How Important Is Social Media for Getting a Job?

social media

Do recruiters and employers look at your social media profiles? You bet they do, and they use social media to help evaluate and rank potential candidates. To avoid misrepresenting yourself, consider how social media impacts your job search and what you need to do to stay ahead of the game.

 

How Important Is Social Media for Getting a Job?

In its infancy, social media gave birth to a new form of communication among friends, family, and people around the world. It quickly became a fun way to connect with others and share photos, jokes, and links to websites. As it matured, and as businesses began to understand its value, social media evolved into a sophisticated platform for branding and marketing. However, companies aren’t the only one to reap the benefits of these free online services.

Job seekers can leverage social media to strengthen their resumés, position themselves as industry experts, and establish personal and professional brands. However, job seekers must also take precaution to avoid giving recruiters and employers the wrong impression.

How Social Media Helps You Land a Job

Management Recruiters International (MRI) performed a 2017 Recruiter Sentiment Study to understand how recruiters and employers use social media when evaluating potential candidates. It turns out that during the hiring process:

  • 73% of recruiters view social media profiles all the time
  • 86% of employers view social media profiles at least sometimes

Plus, as far as the importance of social media profiles goes:

  • 50% of recruiters say social media profiles are extremely important
  • 86% of employers say social media profiles are at least somewhat important
  • 70% of candidates say social media profiles are at least somewhat important

Thus, as a job seeker, it’s essential to create and maintain a few profiles to increase your online presence and communicate who you are, what you’re capable of, and where your career is headed.

Consider social media as a free, global platform to establish yourself as an industry professional. Platforms like LinkedIn, Twitter, YouTube, and Instagram can help you showcase your skills, personality, and interests all in a look-see. A few headshots, well-constructed “about me” section, consistent activity feed related to your industry, and BAM – you have yourself a professional brand.

Social Media Action Items:

  • Set up a LinkedIn account. LinkedIn is like Facebook for professionals. If you don’t already have an account, sign up for free access and start building your profile.
  • Consider your professional brand. Think about the impression you want to give to recruiters and employers. As they say, you should dress for the job you want, not the job you currently have. Consider “dressing” your LinkedIn profile in the same manner.
  • Share your LinkedIn profile. Include a link for your LinkedIn profile on your resumé, email signature, and business cards. Give others a quick way to check you out and connect with you online.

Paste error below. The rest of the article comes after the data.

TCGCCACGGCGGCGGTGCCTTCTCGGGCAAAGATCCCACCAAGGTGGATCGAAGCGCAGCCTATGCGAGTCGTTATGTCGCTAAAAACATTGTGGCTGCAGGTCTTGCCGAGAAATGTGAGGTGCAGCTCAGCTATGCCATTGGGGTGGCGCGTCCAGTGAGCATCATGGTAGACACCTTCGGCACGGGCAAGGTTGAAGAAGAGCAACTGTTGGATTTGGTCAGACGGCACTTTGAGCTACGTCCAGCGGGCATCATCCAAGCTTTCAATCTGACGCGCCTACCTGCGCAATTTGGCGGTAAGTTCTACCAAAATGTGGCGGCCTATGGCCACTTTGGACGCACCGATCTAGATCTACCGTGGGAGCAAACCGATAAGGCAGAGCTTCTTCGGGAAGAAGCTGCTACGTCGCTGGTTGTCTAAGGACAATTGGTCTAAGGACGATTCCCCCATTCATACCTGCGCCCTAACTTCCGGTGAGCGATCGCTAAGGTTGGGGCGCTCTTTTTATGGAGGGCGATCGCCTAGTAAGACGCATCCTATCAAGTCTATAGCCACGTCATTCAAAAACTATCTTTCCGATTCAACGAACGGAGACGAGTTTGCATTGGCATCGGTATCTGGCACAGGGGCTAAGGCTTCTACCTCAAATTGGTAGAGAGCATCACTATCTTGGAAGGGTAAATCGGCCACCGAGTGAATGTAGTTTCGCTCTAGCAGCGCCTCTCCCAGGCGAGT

• Connect with professionals. LinkedIn allows you to connect with people from every industry all over the world. Take advantage of this online networking opportunity and send invites to people you know and individuals who align with your professional interests.
  • Sign up for the Getting Started with Telecommuting e-Course. The Virtual Vocations’ Getting Started with Telecommuting e-Course includes tips on how to build an outstanding profile that recruiters can’t ignore.

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When Social Media Backfires

Do you have very different personal and professional lives? For example, are you a straight-laced, obedient worker by day and a wild party animal by night? If so, then you need to crack down on your social media habits to ensure that you don’t mix business with pleasure.

Using social media for both personal and professional reasons can get messy. There’s nothing wrong with sharing party pics with friends to relish the memories and show off your beach body, but your current and potential employers don’t always want to see those shots. Instead, employers look for evidence of technical knowledge, industry involvement, and your ability to connect and get along with others. They are also looking for well-constructed thoughts, proper grammar, and correct punctuation.

In fact, any hint of unprofessionalism is a big red flag for many recruiters. As Jobvite found in their 2017 Recruiter Nation Report, recruiters frown upon posts and profiles that contain the following:

  • Drug and alcohol consumption
  • Political diatribes
  • Poor spelling, grammar, punctuation
  • Physically revealing images

Therefore, if you want to impress and please potential employers, you need to clean up your web presence and draw a clear, thick line between public and private information.

Social Media Action Items:

  • Check your privacy settings. Log into every social media profile you have and configure the privacy settings to your comfort level. In many cases, you’ll want to turn off all public announcements and reserve sharing for only those currently in your network. However, you may want to keep your LinkedIn profile as public as possible so that recruiters and employers can find and research you easily.